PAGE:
Musical Saga in the Making
Musical Saga in the Making…
“Like most great inventions were a result of some accident, Bajanaama and the series also just happened,” says Amar Nath Sharma, former civil servant and an ardent music lover. “While strolling down a street in Kolkata, I stumbled upon records that had been dumped at a Kabadi (junk) shop. My passion for music led me to enquire about that heap and something within stirred and I decided to take up the herculean task.” The incident took place 25 years ago; Sharma has been excavating musical records ever since. And in this journey, he assiduously collected some of the oldest musical records in the world.
Sharma has penned two books on the old musical recording instruments. The first one, Bajanaama, elucidates the history of gramophone records that date back to, as early as, 1906. It also explains the socio- political scenario of the time giving an insight into the challenges that the early recorders faced and how the recordings played an important role in the independence struggle. The second – The Wonder That Was the Cylinder, deals with the now mostly forgotten cylinders which was one of the first recorded devices.
The best part of Sharma’s books is that it was not written to become a bestseller, or to win awards; it was written solely for a noble cause. It was an attempt to preserve incredible wealth of music that our country is endowed with. It is Sharma’s contribution to the borderless world of music. It’s aim was to help researchers preserve the musical glories of ancient India, which sadly does not attract much attention these days.
“I want that these books make their way to the libraries across the globe and help researchers and music lovers preserve the rich musical tradition of our country,” says Sharma.
Initially, Sharma was approached by Kathachitra publication to write an article on the subject but when the publishers realized vastness of the subject, the idea of a series of seven books was conceived. Early history of sound recording in India cannot be summed up in one book and therefore the series. Actually, the number of the books may go up.
“Records are basically V-books (Voice books). These are documents representing the aural history of our country and are needed to be heard, deciphered, appreciated in context to their history and be accorded the niche place they deserve in the evolution of the society,” explains A N Sharma.
Reception of books post-publication
“When my first book ‘Bajanaama’ was published, I was not very sure about its acceptability by readers. However with time, the book received wider recognition and respect. This encouraged me to think about the next project, which on publication, received the same admiration and acceptance as my first book. I feel that these two works are proving to be stepping stones towards establishing the aural history of the Indian sub-continent. It is just a beginning; many more are expected to join the series.
“As this field needs missionary zeal to collect, co-relate, collate and contribute, a sense of responsibility has ascended over me and I am on a mission to bring forth elements of this hidden treasure,” said Sharma.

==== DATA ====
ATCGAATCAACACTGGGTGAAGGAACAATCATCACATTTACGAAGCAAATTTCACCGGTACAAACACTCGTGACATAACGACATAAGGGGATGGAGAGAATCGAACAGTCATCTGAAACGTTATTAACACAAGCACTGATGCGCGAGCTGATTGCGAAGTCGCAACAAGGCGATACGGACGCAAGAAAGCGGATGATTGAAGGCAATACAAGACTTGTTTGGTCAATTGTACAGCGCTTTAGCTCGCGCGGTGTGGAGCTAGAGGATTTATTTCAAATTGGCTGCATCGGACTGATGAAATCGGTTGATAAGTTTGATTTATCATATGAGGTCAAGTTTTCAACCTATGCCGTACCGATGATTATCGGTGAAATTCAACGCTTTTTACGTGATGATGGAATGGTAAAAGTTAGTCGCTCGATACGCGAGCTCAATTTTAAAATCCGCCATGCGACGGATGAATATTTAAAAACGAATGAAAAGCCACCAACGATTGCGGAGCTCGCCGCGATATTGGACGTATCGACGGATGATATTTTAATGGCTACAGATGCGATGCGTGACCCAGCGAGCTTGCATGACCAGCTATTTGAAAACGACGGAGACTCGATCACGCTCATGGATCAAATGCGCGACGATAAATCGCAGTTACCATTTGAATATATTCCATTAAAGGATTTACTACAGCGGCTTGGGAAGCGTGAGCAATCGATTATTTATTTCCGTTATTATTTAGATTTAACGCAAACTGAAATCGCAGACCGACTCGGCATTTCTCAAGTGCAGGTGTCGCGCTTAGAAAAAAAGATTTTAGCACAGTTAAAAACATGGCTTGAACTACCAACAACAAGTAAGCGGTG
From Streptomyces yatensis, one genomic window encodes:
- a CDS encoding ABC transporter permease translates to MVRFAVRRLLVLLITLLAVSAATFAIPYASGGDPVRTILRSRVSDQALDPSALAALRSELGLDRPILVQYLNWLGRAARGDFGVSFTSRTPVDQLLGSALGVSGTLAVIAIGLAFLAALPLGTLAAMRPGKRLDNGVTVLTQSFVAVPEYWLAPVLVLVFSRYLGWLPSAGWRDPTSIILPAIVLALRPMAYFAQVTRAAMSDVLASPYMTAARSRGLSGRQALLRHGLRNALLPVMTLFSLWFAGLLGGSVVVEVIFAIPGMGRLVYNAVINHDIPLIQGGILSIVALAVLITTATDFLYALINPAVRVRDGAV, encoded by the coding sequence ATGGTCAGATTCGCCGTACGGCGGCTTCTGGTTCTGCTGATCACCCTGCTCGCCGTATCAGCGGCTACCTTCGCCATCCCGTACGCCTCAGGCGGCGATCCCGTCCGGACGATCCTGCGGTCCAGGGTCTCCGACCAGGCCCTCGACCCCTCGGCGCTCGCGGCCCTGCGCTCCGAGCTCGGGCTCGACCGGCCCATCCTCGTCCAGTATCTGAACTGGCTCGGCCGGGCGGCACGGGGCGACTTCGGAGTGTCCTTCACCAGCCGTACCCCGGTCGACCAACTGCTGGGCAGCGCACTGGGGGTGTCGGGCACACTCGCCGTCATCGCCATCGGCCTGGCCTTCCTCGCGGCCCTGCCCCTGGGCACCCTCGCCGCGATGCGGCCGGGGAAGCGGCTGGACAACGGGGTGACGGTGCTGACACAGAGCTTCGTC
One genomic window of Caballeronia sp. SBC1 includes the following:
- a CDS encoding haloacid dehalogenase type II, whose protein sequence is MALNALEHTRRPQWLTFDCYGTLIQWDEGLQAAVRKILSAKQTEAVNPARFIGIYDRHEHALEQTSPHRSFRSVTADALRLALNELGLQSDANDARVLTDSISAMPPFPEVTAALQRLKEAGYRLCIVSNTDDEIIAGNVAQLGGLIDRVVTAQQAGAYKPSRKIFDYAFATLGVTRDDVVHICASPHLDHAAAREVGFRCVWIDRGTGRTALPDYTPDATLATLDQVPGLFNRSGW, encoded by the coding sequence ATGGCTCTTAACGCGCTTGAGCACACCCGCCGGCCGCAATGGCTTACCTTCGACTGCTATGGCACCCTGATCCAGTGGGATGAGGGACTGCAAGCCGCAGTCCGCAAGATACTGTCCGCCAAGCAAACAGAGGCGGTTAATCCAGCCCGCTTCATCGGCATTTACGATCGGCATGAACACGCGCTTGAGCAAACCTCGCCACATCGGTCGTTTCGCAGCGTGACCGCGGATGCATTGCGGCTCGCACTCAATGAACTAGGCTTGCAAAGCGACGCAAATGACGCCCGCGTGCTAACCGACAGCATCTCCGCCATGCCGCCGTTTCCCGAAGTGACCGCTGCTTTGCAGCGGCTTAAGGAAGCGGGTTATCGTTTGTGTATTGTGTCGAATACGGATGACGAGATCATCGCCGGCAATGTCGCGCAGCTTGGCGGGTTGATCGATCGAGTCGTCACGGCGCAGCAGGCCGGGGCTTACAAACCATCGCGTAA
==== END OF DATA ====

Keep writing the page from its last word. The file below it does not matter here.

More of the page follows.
Ongoing research for other books in the series
At present I am working on three projects simultaneously
I) Aural -History of Indian Freedom movement
The book is on pre-independence India and recordings related to it. It shall deal with recordings related to freedom movement, British crown and officers, rajas and nababs and their subjects. It will also chronicle characters whose recording are linked to freedom achievement from a sub-altern angle.
II) Aural – History of colonial nautch girls
This book on colonial Nautch girls shall be an in-depth study of politico-economic and sociocultural history of these women of our sub-continent who despite humiliation and sufferings helped to preserve our great cultural heritage. It will primarily revolve around those characters whose records are available. Some of these women were born around 1850s.
III) The History and Documentation of the Indian Silent Cinema (1913-1934)
The third topic that is being dealt with is work on Indian silent cinema. It is a four to six volume encyclopaedic work that aims to
bring forth details of quite a number of Indian silent movies, a genre considered long lost. More than 1,300 silent films were produced in India between 1913 and 1934. However, less than one per cent has managed to survive the test of time. Even their storyline, photographs have vanished. “In last 25 years l have gathered invaluable material on the subject and plan to publish the work”, shares Sharma.
The journey of Bajanaama
The journey of ‘Bajanaama’ was full of struggle, says Sharma. It took him around eight years to get the final work published. But of course once it got published, it was accepted well. Pointing to the fact that publishing such works is a costly affair, he says that the task was made even more challenging as there wasn’t any institutional or philanthropic support. The hard work is reflected in the book which contains materials collected over two decades. “During this period, I had to virtually search every possible KabaadKhaana (junkyard) of our country. I felt pity to see some of the invaluable cultural heritage scattered on footpaths, uncared and unattended,” rues Sharma. He also feels sad saying that during this entire endeavor, he hardly came across any library or institution that has bothered to collect and preserve such documents of historical importance. Such apathy has caused irreparable loss to our national Heritage, he laments.